• India's train network seeing rapid expansion, modernisation
  • Experts say focus on safety has not kept pace with expansion
  • Government says data shows no major accident for years

NEW DELHI, June 3 (Reuters) - India's vast rail network is undergoing a $30 billion transformation with gleaming new trains and modern stations but Friday’s deadly train accident shows more attention should be paid to safety, industry analysts said.

At least 288 people were killed in the country's worst rail accident in over two decades after a passenger train went off the tracks and hit another in the eastern state of Odisha.

State monopoly Indian Railways runs the fourth largest train network in the world. It transports 13 million people every day and moved nearly 1.5 billion tonnes of freight in 2022.

Long considered the lifeline of the world’s most populous country, the 170-year-old system has seen rapid expansion and modernisation under Prime Minister Narendra Modi's push to boost infrastructure and connectivity in the fast-growing economy.

This year, the government made a record 2.4-trillion-rupee ($30 billion) capital outlay for the railways, a 50% increase over the previous fiscal year, to upgrade tracks, ease congestion and add new trains.

A new, semi-high-speed train built in India and called the "Vande Bharat Express", or "Salute to India Express", is showcased as evidence of this modernisation, with Modi himself flagging off the first journeys of many of the trains around the country.

But Friday's crash has come as a jolt to this makeover, experts said.

"The safety record has been improving over the years but there is more work to do," said Prakash Kumar Sen, head of the department of mechanical engineering at Kirodimal Institute of Technology in central India and lead author of a 2020 study on “Causes of Rail Derailment in India and Corrective Measures”.

“Human error or poor track maintenance are generally to blame in such crashes,” Sen said.

The railways have been introducing more and more trains to cope with soaring demand but the workforce to maintain them has not kept pace, he said.

Workers are not trained adequately or their workload is too high, and they don’t get enough rest, Sen said.

The east coast route on which Friday’s crash occurred, is one of the country’s oldest and busiest, as it also carries much of India’s coal and oil freight, he said.

“These tracks are very old ... the load on them is very high, if maintenance is not good, failures will happen,” Sen said.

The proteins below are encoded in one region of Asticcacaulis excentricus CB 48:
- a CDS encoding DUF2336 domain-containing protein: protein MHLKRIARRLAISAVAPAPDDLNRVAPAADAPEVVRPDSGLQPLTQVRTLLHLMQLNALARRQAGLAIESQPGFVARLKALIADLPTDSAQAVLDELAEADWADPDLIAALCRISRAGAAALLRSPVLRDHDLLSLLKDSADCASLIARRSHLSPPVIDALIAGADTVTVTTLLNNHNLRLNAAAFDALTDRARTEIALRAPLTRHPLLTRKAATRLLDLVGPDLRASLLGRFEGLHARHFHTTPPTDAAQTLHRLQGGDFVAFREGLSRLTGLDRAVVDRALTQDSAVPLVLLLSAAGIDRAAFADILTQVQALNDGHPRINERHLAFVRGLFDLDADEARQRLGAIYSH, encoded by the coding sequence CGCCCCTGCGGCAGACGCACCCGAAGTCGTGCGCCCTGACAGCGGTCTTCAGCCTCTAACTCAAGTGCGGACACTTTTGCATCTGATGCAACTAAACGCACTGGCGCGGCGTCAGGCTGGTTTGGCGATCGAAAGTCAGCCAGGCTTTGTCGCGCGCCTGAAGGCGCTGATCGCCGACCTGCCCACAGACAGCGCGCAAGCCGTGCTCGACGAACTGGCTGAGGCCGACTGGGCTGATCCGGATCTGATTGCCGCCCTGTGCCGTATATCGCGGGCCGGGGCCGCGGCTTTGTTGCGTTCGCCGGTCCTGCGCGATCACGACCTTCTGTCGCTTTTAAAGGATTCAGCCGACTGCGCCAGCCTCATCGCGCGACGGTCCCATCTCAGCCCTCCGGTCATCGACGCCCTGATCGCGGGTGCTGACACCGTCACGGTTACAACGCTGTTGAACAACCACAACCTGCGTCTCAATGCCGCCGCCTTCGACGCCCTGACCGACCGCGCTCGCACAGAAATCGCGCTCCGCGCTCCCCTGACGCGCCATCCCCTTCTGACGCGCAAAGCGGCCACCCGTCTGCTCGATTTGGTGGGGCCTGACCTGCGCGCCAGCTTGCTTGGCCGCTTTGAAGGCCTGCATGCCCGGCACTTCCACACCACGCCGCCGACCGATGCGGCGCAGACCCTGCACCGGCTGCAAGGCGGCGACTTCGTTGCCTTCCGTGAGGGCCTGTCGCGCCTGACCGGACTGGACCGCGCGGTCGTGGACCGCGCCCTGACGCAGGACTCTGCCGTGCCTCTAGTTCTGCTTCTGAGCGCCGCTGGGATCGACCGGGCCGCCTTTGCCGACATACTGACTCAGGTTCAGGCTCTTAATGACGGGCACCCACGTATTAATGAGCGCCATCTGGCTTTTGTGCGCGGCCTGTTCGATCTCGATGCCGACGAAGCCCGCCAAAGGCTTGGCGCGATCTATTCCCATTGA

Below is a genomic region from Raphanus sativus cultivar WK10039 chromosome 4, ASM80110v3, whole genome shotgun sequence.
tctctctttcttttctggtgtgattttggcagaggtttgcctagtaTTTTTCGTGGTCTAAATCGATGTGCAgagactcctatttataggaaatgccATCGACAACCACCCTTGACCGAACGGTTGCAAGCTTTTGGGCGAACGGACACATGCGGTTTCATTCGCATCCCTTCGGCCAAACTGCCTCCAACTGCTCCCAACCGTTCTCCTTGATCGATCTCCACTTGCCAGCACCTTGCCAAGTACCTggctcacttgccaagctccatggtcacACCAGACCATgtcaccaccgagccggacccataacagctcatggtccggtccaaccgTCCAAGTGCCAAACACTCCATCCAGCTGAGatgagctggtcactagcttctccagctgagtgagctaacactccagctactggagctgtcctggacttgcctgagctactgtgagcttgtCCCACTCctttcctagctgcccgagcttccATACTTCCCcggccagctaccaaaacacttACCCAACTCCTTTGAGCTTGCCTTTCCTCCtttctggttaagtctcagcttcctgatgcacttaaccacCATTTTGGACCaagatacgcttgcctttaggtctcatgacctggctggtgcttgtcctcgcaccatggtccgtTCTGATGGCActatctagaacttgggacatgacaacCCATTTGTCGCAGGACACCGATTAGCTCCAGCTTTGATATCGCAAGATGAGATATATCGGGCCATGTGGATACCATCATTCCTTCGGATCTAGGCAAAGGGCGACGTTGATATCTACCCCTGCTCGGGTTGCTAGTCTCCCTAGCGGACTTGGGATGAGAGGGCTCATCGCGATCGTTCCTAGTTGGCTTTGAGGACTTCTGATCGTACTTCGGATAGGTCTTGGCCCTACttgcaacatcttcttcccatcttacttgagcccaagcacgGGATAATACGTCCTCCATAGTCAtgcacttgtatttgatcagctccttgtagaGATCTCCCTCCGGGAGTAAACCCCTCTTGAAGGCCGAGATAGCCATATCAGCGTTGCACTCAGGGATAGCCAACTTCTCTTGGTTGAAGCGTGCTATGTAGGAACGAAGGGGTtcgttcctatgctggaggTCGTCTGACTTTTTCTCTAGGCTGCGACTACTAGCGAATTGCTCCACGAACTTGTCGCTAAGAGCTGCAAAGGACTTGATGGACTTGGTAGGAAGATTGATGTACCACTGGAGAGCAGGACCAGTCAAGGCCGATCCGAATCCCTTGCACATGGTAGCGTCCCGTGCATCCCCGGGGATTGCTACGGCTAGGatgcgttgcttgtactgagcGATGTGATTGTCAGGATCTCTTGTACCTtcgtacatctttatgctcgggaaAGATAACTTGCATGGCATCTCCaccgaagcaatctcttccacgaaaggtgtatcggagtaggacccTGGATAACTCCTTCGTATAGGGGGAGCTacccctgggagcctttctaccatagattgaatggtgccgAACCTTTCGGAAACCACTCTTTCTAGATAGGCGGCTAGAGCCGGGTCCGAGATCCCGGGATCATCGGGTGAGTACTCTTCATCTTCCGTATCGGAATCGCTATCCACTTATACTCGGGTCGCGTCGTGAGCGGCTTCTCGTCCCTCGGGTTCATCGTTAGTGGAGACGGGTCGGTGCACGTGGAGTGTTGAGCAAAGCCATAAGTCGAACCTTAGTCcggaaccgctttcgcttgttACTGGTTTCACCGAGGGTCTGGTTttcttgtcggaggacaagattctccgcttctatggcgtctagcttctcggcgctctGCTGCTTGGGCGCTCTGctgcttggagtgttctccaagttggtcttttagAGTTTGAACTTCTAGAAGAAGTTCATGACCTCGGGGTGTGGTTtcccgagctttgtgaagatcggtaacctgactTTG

Indian Railways maintains that safety has always been a key focus, and points to its low accident rate over the years.

"This question (on safety) is arising because there has been one incident now. But if you see the data, you will see that there have been no major accidents for years," a railways ministry spokesperson said.

The number of accidents per million train kilometres, a gauge of safety, had fallen to 0.03 in fiscal 2021-22 from 0.10 in 2013-14, the spokesperson said.

A 1-trillion-rupee, five-year safety fund created in 2017-18 has been extended for another five years from 2022-23, with a further 450 billion rupees of funding, after the first plan led to an “overall improvement in safety indicators”, he added.

“Some malfunction has happened and that the inquiry will reveal,” he said, referring to Friday’s crash. “We will find out why it happened and how it happened.”

Srinand Jha, an independent transport expert and author at the International Railway Journal, said the railways have been working on safety mechanisms such as anti-collision devices and emergency warning systems but have been slow to install them across the network.

“They will always tell you that accidents are at a very manageable level because they talk about them in terms of percentages,” Jha said, adding that in recent years the focus has been more on new trains and modern stations and not as much on tracks, signalling systems and asset management.

“This accident brings out the need to focus more on these aspects,” he said.

Reporting by YP Rajesh Editing by Mark Potter

Our Standards: The Thomson Reuters Trust Principles.

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